When I looked through the past paper questions, I thought a lot about the words that kept reappearing in them, and about their definitions. It really helps to “define your terms” in the first paragraph of your essays. That’s because this shows the examiner right from the start that you have thought about themes and concepts – the things this paper is supposed to be about. It also helps you to focus what you write next. Each bullet point can become the theme of a whole paragraph – think which rebellions fit this category. Cover all the bullet points, and you have an essay…
This is what I came up with:
What is meant by a SERIOUS rebellion?
- Threatens central government (how close it gets to London)
- Threatens regime change
- Rank (and hence power) of the rebels
- Number of people involved in the rebellion
- Number of different areas in rebellion at the same time
What were the MAIN CAUSES of rebellion?
- Short term changes in local customs/living standards which affect everyday lives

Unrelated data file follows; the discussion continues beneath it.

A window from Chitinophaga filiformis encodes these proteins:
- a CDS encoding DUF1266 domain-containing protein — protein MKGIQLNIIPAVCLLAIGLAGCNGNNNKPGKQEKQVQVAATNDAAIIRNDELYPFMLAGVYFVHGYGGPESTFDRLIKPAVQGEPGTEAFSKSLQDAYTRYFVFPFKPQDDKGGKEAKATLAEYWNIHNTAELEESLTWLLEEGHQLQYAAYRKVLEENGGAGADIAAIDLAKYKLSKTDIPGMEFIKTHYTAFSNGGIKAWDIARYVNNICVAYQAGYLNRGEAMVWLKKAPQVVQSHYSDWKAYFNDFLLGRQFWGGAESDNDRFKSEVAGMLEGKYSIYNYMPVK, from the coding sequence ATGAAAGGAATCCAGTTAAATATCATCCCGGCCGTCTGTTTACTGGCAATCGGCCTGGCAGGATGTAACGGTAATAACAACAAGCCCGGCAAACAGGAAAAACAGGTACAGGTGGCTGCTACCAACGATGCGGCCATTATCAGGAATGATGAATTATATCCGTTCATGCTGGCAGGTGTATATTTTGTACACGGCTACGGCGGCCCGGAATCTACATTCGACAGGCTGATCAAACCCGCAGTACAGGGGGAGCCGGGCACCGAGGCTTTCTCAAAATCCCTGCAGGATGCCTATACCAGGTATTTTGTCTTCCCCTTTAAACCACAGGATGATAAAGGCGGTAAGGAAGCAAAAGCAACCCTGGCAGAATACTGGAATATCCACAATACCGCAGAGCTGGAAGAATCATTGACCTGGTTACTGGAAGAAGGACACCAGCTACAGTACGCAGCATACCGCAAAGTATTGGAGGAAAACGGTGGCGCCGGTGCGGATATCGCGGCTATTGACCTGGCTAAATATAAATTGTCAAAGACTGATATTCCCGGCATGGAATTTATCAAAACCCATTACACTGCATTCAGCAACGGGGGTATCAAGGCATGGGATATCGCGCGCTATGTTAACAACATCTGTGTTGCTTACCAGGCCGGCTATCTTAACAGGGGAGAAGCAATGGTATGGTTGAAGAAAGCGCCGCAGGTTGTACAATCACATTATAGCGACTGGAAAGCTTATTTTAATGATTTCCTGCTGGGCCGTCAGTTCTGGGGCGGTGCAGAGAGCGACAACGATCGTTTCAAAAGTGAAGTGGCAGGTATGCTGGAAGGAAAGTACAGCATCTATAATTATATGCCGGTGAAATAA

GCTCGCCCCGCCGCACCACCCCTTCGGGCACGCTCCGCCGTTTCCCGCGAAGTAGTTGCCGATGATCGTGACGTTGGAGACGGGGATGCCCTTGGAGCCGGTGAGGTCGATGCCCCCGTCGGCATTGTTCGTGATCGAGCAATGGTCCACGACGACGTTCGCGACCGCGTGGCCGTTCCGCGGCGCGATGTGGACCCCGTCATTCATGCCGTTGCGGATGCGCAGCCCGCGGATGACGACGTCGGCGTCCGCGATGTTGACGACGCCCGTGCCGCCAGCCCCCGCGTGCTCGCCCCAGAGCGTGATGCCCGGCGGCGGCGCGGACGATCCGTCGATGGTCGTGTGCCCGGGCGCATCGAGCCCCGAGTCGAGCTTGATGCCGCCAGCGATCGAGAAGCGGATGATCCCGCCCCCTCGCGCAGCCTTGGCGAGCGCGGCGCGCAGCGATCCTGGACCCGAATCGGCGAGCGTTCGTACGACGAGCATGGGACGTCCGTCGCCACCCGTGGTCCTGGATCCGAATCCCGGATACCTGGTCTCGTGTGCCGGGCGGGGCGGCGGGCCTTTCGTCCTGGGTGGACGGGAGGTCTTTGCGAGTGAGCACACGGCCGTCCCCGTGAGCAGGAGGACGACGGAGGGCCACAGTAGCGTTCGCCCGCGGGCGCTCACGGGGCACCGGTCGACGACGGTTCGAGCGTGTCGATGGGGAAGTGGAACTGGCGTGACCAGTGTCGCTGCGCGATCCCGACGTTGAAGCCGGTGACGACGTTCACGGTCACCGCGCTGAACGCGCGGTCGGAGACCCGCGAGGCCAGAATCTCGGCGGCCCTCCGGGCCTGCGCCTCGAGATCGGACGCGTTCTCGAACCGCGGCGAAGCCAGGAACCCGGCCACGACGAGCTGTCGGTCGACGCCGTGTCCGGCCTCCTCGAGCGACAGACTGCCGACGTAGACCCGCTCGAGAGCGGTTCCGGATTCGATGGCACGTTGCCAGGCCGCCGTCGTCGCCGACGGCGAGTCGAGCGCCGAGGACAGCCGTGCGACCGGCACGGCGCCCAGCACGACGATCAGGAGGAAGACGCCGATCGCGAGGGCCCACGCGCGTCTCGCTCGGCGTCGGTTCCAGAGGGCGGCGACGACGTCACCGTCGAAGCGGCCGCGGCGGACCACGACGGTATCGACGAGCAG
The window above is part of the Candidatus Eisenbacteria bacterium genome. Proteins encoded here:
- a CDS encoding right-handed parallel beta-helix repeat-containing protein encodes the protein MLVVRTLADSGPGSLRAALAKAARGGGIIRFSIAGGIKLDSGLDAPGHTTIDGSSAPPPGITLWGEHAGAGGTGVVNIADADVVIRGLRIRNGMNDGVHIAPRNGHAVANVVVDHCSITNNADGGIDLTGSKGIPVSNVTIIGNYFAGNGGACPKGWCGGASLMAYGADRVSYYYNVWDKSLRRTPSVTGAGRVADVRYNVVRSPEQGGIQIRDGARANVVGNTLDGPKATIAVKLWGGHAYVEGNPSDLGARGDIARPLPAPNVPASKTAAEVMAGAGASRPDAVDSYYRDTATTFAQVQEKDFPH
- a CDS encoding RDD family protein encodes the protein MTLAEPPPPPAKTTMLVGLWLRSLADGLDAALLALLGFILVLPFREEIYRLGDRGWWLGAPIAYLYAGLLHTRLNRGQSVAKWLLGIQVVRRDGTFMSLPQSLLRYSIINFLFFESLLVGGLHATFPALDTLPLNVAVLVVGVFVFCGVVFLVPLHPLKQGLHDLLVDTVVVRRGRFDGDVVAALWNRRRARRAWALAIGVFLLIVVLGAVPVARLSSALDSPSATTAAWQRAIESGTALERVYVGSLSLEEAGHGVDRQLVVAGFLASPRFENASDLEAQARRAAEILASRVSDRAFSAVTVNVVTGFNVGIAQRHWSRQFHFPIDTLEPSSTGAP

- Resistance to the centre
- Long term economic and social changes
How did governments RESPOND to rebellion?
- Improvements to state power/organisation
- Change of policy
- Buying time/divide and rule
- Military force
- Punishment of rebels (deterrence)
What defined the NATURE of rebellion?
- Nature of leadership (nobles, commons)
- Reason for/aims of rebellion
- Nature of demands – are rebellions “loyal” or not – i.e. are they seeking change and reform, or are they “disloyal”, seeking a new ruler or government? (This determines how violent and extreme they are)
What defined the SUCCESS of rebellion?
- Is there a regime change? Is some senior minister dismissed or dismembered?
- Are demands met? If so, how many?
- How many people outside the early core are willing to join
- How many important people (nobles) are willing to join
- Are the rebels punished?
How did governments MAINTAIN STABILITY and ENSURE PEACE?
- Great chain of being
- Improve state power and control outside the centre
- In England
- In Ireland
- Changes in policy
How did IRISH rebellions differ from English ones?
- Largely based on major regime change/independence
- Led by nobles, large numbers of rebels, last longer, harder for England to respond to owing to distance & numbers & lack of powerful loyal loyalists
- Expensive for England to put down; they often start off trying to handle the rebellion cheaply and have to commit more men and money
- Religion always a factor